Not a bad idea Provocateur - now let’s see if it’s successful. Either way, expect the leap from Acai Vodka to Vitamin B12 extract in your local desperately trendy bar to occur pretty soon.
With the world of mixology expanding to the point of no return, people of all tastes and persuasions are beginning to attempt to build finely-crafted cocktails at home. Much like how some famous Japanese chefs swear to their death that the key to perfect sushi is the rice, much time and attention has recently been spent discussing the importance of ice in a cocktail. While some bars have their ice custom-carved in a warehouse and delivered to them every morning, that’s really not necessary.
In fact, it’s easy to enhance your personal adventures in mixology with a few select ice trays. Here are two of my favorites, from the ultra-simple Japanese design retailer Muji:
The Silicone “Ice Ball” is ideal for scotch, whiskey or any straight-drinking liquor or cocktail that could use slight dilution and a chill, but not a heaping stack of ice.
The “Jewel” ice tray provides spectacle and function with ice cubes shaped like diamonds which also, by the way, melt more slowly than normal sized cubes and would be ideal for nouveau Old Fashioneds or even Margaritas.
Finally, here’s an entertaining “Battleship” tray from Kikkerland. Not only a fun way to tap your inner child, this tray also provides a wide array of ice shapes for any type of drink you may wish to concoct.
Despite a slightly hard to navigate website, Tempus Fugit is doing a great job in the cutting-edge field of importing newly legalized absinthes to the US. In addition to the fickle absinthe market, they’ve broken into the field of rare and exotic liqueurs as well, importing such peculiarities as the enticing Liqueur de Violettes pictured below and Gran Classico, a brand of bitters based out of Switzerland. Great old-school packaging design.
Going along with their brilliant “Most Interesting Man in the World” campaign concept, in order to celebrate Cinco de Mayo Dos Equis has launched a food truck in Manhattan that will be serving out some particularly interesting dishes all week. The truck serves free tacos filled with the likes of tongue, ostrich, veal brain and crickets created by Chef Domingo Garza to pair along with Dos Equis. The taco fillings are considered Mexican delicacies and kill two birds with one stone, so to speak, by bolstering the traditional Mexican heritage of the brand as well as promoting the Most Interesting Man campaign by linking the tacos with bravery. Smart promotion!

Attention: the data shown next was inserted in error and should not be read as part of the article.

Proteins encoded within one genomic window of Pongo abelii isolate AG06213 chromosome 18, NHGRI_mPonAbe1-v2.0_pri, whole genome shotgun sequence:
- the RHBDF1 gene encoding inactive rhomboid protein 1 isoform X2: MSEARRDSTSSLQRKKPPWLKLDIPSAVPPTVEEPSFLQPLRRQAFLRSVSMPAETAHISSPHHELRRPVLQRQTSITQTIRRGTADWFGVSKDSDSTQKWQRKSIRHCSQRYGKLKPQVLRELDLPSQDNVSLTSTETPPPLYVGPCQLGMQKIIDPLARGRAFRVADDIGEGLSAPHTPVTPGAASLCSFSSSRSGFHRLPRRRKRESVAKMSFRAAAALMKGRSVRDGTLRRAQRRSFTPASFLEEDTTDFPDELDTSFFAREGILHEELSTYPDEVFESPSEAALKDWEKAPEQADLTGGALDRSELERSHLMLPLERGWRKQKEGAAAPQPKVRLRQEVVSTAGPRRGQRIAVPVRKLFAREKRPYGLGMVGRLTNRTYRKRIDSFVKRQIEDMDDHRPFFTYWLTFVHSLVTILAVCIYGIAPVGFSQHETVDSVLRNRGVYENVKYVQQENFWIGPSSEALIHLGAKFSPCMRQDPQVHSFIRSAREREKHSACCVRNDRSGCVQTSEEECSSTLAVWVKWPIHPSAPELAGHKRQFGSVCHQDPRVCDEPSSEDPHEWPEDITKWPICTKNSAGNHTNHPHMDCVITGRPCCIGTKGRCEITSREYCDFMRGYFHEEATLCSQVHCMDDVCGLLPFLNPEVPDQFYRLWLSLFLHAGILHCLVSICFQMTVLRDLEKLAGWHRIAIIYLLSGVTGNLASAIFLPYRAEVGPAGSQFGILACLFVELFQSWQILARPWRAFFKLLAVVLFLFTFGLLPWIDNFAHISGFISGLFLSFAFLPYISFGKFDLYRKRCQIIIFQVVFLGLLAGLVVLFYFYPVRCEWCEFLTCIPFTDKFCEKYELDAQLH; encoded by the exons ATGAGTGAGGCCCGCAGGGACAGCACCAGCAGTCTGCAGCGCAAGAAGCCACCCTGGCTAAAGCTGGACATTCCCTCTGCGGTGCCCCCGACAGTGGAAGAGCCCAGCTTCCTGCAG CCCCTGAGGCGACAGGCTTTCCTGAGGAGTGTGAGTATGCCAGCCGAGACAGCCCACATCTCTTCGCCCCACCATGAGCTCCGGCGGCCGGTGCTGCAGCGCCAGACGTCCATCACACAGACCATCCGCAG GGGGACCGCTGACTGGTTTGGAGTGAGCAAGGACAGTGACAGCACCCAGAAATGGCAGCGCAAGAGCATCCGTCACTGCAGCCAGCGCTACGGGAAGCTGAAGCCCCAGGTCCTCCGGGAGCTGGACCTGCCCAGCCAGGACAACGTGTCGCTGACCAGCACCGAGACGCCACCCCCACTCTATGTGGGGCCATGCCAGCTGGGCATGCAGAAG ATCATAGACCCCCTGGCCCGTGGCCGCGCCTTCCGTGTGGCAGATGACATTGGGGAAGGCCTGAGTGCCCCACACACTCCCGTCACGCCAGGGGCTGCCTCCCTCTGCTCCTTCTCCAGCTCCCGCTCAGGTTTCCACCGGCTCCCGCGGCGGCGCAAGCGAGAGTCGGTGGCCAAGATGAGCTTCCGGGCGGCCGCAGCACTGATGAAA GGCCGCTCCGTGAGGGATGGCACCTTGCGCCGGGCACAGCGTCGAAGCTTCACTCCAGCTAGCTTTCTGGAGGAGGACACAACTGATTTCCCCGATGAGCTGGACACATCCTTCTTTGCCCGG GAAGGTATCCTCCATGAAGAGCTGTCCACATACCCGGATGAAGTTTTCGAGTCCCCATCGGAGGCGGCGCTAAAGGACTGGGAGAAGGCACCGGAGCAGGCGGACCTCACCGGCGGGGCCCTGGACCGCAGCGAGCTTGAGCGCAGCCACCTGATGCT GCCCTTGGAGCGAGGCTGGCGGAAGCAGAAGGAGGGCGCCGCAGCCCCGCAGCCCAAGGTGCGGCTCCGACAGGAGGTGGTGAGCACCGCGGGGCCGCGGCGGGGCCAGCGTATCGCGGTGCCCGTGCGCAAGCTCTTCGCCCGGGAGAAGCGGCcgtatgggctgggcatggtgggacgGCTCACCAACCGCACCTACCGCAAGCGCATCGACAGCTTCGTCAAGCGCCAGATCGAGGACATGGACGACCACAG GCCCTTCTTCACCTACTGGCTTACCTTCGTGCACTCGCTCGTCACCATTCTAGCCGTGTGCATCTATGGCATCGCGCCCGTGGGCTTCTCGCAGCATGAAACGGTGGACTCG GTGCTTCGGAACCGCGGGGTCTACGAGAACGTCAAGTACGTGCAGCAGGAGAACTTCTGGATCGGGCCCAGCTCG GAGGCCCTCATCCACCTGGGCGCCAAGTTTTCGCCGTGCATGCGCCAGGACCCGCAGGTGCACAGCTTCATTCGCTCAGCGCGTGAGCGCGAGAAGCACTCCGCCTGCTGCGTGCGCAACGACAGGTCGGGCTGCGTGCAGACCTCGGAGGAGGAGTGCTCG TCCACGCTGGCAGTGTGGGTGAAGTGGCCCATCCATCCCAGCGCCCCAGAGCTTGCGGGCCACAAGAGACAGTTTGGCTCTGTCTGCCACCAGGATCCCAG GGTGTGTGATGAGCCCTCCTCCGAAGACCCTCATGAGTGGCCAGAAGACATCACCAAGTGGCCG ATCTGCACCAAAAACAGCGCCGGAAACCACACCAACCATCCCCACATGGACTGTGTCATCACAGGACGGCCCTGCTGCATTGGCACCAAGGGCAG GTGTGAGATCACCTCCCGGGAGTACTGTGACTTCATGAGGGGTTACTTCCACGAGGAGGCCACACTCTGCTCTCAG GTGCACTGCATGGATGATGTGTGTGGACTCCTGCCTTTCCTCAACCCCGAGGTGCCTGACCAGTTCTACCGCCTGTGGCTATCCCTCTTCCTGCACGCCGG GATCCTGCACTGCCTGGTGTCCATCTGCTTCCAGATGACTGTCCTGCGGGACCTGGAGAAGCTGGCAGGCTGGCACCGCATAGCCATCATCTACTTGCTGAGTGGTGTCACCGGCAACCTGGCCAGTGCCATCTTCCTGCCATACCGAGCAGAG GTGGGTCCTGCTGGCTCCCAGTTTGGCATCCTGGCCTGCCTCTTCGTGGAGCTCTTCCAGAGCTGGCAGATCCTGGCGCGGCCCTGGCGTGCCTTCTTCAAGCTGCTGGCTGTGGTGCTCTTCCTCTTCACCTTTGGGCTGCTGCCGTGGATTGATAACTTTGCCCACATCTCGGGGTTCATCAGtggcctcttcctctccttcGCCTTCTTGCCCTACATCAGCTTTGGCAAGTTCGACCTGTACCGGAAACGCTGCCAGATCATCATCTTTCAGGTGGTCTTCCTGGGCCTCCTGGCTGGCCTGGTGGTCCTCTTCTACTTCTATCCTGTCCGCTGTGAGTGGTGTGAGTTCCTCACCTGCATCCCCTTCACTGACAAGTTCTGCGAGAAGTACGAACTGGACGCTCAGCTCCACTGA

Pick up your tacos now through the 7th (this Saturday) if you’re in NYC.
Ryan Marx, the head of a design firm in New Zealand that specializes in branding and packaging, came up with these wines as a promotional piece in order to differentiate his company from the names of some other famous Marxes. A witty idea with a great execution - what client (or future client) wouldn’t love to receive a bottle of wine in the mail instead of a press packet.
Not sure how these taste, as pre-mixed alcoholic drinks tend to be fairly nasty. Nonetheless, the peelable bottles for Smirnoff Caipiroska (designed by JWT Brasil) sure are scene-stealers. I particularly like that they come packaged in a wooden crate like the lemons and limes they are imitating. Great idea!
I’ve been avoiding this recipe for a few reasons. First of all, everyone has their own way of making a Bloody Mary and is sure to take issue with almost everyone else’s recipe. Secondly, I’ve honestly only recently settled on what I think makes for the perfect Bloody and, finally, it’s one of my favorite cocktails - so I wanted to make sure I didn’t screw it up.